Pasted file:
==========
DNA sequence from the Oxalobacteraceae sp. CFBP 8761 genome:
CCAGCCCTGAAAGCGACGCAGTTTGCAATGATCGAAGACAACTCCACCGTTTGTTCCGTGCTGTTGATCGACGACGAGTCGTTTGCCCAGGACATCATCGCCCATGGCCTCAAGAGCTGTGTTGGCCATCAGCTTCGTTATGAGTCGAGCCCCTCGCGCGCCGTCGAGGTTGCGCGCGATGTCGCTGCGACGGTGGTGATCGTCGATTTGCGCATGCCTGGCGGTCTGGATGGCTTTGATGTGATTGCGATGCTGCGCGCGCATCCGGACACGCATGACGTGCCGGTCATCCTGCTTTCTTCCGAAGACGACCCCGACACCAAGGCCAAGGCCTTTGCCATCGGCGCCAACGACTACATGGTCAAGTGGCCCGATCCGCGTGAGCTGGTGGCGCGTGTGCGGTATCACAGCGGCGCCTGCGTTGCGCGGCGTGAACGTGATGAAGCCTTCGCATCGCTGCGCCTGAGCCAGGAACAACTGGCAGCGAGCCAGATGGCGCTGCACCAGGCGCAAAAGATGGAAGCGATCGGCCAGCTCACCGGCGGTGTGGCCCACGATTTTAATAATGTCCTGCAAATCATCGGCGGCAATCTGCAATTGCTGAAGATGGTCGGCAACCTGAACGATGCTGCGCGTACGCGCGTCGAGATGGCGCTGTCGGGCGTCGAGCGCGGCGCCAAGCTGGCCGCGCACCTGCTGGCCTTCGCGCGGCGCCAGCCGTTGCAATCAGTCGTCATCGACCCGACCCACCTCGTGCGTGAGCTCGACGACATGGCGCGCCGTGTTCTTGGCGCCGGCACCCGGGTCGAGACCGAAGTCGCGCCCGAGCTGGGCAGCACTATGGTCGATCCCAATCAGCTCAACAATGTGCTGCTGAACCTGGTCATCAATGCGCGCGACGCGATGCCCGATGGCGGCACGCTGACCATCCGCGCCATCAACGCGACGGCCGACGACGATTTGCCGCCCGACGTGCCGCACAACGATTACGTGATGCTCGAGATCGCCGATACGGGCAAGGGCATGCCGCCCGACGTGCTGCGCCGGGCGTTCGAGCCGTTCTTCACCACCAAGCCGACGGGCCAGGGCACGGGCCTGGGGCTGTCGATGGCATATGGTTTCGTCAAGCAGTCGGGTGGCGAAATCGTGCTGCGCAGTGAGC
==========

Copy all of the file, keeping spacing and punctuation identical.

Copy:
DNA sequence from the Oxalobacteraceae sp. CFBP 8761 genome:
CCAGCCCTGAAAGCGACGCAGTTTGCAATGATCGAAGACAACTCCACCGTTTGTTCCGTGCTGTTGATCGACGACGAGTCGTTTGCCCAGGACATCATCGCCCATGGCCTCAAGAGCTGTGTTGGCCATCAGCTTCGTTATGAGTCGAGCCCCTCGCGCGCCGTCGAGGTTGCGCGCGATGTCGCTGCGACGGTGGTGATCGTCGATTTGCGCATGCCTGGCGGTCTGGATGGCTTTGATGTGATTGCGATGCTGCGCGCGCATCCGGACACGCATGACGTGCCGGTCATCCTGCTTTCTTCCGAAGACGACCCCGACACCAAGGCCAAGGCCTTTGCCATCGGCGCCAACGACTACATGGTCAAGTGGCCCGATCCGCGTGAGCTGGTGGCGCGTGTGCGGTATCACAGCGGCGCCTGCGTTGCGCGGCGTGAACGTGATGAAGCCTTCGCATCGCTGCGCCTGAGCCAGGAACAACTGGCAGCGAGCCAGATGGCGCTGCACCAGGCGCAAAAGATGGAAGCGATCGGCCAGCTCACCGGCGGTGTGGCCCACGATTTTAATAATGTCCTGCAAATCATCGGCGGCAATCTGCAATTGCTGAAGATGGTCGGCAACCTGAACGATGCTGCGCGTACGCGCGTCGAGATGGCGCTGTCGGGCGTCGAGCGCGGCGCCAAGCTGGCCGCGCACCTGCTGGCCTTCGCGCGGCGCCAGCCGTTGCAATCAGTCGTCATCGACCCGACCCACCTCGTGCGTGAGCTCGACGACATGGCGCGCCGTGTTCTTGGCGCCGGCACCCGGGTCGAGACCGAAGTCGCGCCCGAGCTGGGCAGCACTATGGTCGATCCCAATCAGCTCAACAATGTGCTGCTGAACCTGGTCATCAATGCGCGCGACGCGATGCCCGATGGCGGCACGCTGACCATCCGCGCCATCAACGCGACGGCCGACGACGATTTGCCGCCCGACGTGCCGCACAACGATTACGTGATGCTCGAGATCGCCGATACGGGCAAGGGCATGCCGCCCGACGTGCTGCGCCGGGCGTTCGAGCCGTTCTTCACCACCAAGCCGACGGGCCAGGGCACGGGCCTGGGGCTGTCGATGGCATATGGTTTCGTCAAGCAGTCGGGTGGCGAAATCGTGCTGCGCAGTGAGC